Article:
Veterinary medicines must not under any circumstances serve to improve the performance or compensate for poor animal husbandry, says the new law.
It would limit the prophylactic use of antimicrobials as a preventive measure to single animals and not groups. The drugs can be used only when fully justified by a veterinarian in cases where there is a high risk of infection, according to the legislation.
Under the new rules, metaphylactic use - treating a group of animals when one shows signs of infection - should be a last resort, and only occur once a veterinarian has diagnosed infection and prescribed the antimicrobials.
The European Commission, as per the regulation, can select antimicrobials to be reserved only for treating humans.
The EU Parliament also succeeded in making EU standards reciprocal for imported foodstuffs: trading partners will have to respect the ban on antibiotics for growth promotion, as well as the restriction on antimicrobials reserved for use in humans.
To encourage research into new antimicrobials, the legislation provides for incentives, including longer periods of protection for technical documentation on new medicines and commercial protection for innovative active substances. It also protects investments in data generated to improve an existing antimicrobial product or to keep it on the market.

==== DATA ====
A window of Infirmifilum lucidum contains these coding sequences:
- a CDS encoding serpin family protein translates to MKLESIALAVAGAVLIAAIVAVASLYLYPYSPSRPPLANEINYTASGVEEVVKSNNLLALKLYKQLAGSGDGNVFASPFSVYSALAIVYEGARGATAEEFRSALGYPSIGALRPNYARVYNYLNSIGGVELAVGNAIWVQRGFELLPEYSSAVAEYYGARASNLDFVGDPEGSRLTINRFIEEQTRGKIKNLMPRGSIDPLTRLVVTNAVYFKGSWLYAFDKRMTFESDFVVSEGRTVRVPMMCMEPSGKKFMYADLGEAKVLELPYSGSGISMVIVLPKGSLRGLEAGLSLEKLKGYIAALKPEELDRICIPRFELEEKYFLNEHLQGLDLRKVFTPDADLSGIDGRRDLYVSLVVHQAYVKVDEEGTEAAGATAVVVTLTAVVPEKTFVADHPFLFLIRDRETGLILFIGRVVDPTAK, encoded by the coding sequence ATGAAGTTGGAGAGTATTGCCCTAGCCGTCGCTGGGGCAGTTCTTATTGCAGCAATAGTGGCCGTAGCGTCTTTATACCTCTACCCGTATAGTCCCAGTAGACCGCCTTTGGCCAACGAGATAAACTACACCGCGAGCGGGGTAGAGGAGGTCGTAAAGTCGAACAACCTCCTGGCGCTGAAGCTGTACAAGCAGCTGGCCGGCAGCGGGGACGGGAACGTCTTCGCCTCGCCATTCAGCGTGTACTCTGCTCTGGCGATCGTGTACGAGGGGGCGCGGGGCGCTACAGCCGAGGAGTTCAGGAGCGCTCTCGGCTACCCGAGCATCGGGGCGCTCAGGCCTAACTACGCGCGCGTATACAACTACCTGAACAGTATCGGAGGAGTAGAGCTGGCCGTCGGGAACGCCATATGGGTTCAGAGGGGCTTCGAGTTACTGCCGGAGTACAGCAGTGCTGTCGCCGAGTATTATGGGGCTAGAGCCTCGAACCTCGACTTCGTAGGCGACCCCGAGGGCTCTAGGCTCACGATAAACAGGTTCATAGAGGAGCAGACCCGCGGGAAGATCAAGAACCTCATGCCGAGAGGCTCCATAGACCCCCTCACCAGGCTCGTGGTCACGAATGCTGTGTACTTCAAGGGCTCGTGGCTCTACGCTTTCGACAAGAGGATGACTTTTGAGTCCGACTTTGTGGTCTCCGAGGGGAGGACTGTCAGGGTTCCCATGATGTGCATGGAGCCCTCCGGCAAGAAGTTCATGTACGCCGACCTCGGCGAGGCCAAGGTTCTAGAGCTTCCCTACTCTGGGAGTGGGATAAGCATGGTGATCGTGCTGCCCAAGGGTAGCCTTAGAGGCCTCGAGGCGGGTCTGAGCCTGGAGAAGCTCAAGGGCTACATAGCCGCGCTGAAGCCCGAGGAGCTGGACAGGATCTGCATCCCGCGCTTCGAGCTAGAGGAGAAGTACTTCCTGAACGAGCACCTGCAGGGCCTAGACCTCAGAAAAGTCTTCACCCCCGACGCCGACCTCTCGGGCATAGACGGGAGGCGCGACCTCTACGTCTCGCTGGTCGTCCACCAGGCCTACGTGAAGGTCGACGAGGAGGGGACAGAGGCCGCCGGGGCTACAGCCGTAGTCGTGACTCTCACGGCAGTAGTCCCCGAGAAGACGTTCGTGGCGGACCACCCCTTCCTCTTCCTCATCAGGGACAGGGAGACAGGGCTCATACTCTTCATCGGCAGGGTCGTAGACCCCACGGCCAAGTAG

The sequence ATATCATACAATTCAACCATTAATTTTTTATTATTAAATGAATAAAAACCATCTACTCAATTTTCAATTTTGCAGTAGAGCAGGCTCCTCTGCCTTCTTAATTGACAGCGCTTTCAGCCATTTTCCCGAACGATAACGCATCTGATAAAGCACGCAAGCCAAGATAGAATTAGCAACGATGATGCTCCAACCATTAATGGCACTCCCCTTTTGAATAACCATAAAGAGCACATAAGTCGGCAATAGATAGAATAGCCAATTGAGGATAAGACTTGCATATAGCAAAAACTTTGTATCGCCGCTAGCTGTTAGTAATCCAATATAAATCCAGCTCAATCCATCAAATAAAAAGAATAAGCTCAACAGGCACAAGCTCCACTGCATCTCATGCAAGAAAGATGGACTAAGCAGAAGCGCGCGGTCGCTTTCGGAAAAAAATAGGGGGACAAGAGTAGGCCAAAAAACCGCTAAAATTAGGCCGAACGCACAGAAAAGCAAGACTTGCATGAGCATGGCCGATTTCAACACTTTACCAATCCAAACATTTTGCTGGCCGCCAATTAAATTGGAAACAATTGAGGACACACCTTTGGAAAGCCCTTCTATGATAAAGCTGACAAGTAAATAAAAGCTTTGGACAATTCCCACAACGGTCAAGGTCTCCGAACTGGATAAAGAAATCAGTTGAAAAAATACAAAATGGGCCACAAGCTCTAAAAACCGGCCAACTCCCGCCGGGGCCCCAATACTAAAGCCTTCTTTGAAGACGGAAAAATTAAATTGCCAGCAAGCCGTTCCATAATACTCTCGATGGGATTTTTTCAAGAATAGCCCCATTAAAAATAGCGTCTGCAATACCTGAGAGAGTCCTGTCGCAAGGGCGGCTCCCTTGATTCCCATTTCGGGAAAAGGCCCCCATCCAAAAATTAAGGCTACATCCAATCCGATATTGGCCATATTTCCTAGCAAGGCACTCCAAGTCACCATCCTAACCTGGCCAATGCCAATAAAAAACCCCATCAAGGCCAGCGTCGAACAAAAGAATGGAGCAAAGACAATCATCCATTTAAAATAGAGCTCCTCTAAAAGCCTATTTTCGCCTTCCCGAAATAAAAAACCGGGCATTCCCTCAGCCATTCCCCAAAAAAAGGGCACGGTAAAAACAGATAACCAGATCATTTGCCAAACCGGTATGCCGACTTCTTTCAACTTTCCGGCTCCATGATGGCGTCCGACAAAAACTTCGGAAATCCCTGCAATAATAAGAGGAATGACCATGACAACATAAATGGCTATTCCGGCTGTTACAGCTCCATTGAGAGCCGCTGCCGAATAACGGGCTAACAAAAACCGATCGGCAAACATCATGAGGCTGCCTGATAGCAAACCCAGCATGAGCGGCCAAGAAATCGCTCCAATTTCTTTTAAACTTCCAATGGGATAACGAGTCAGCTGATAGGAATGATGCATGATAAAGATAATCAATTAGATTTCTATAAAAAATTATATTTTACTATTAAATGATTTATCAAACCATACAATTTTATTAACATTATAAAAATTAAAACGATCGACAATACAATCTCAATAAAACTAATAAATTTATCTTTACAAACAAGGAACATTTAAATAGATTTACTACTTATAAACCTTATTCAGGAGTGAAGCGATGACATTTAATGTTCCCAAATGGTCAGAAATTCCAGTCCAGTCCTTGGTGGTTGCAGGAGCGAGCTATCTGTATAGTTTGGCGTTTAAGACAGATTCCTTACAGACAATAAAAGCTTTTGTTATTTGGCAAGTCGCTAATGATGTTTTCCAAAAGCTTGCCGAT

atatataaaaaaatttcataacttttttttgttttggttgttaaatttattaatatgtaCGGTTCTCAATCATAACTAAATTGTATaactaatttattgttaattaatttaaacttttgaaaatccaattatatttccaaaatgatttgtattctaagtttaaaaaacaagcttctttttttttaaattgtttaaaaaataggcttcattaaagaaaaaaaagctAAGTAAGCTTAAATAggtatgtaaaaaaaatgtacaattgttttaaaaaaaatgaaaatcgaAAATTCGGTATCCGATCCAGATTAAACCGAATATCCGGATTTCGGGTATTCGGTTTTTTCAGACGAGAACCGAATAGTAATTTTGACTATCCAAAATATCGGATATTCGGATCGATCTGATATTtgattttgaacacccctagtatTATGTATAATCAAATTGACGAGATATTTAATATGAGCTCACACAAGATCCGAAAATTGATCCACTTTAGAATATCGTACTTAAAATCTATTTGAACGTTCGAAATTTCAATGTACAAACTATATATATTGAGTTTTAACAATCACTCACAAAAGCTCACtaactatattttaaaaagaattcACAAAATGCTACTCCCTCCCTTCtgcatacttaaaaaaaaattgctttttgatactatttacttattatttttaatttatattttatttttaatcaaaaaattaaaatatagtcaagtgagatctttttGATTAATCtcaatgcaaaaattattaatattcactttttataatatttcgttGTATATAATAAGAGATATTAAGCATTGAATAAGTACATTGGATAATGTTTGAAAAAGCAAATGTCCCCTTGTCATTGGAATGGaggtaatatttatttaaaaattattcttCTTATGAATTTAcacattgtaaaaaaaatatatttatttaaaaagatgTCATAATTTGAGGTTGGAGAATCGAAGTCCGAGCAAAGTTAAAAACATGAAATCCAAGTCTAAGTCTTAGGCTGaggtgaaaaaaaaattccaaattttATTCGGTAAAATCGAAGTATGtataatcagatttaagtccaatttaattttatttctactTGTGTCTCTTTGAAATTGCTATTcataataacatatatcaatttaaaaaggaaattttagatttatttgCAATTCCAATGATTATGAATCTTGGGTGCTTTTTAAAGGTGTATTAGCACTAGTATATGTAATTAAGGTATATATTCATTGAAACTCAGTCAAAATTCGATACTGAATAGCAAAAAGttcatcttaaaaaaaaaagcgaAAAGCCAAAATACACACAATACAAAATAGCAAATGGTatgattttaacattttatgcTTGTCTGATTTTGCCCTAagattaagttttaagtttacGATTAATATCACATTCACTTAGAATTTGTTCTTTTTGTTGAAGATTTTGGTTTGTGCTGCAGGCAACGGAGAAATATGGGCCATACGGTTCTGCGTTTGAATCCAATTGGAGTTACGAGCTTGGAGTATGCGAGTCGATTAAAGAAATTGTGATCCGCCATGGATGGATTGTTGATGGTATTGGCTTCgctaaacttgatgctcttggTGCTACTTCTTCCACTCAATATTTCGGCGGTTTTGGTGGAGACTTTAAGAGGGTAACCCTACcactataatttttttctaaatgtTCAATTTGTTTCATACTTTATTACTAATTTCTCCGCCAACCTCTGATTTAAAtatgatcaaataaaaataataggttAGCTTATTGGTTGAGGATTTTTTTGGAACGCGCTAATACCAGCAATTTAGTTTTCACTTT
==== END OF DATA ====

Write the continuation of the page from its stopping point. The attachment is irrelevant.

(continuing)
The agreement with EU ministers was adopted by 583 votes to 16. There were 20 abstentions.
In a separate vote, MEPs also approved, by 583 votes in favour to 31 against and 6 abstentions, new rules on more responsible ways to produce, sell and use medicated feed to tackle the spread of antimicrobial resistance.
The agreement still has to be formally adopted by Council before publication on the Official Journal of the EU.
FEFAC, back in June, said the regulation on medicated feed sets out ‘proportionate technical requirements’ for the manufacture of such products at multipurpose feed mills. Cross-contamination limits had long been proving an issue for the industry representatives in relation to medicated feed regulatory developments.
Arnaud Bouxin, deputy secretary general FEFAC, told FeedNavigator, in early July: “At a certain point in time, the EU Council wanted to set ‘tolerances’ for carry-over of active substances in non-target feed at very low – conservative - levels pending a risk assessment by the European Food Safety Authority (EFSA).
“Our concern was that these levels were not technically achievable.
“The compromise leaves it to authorities in [the various EU member states] to maintain their national policies [in this regard], and a risk assessment will need to be performed by EFSA before establishing EU harmonized tolerances for carry-over of active substances in non-target feed.”
According to the new regulation on that particular point, one year after the new rules become applicable, the Commission should define science-based specific maximum levels for cross-contamination of various active medicinal substances from feed to targeted animals to the next batch of non-targeted feed, and that EFSA should be consulted to this end.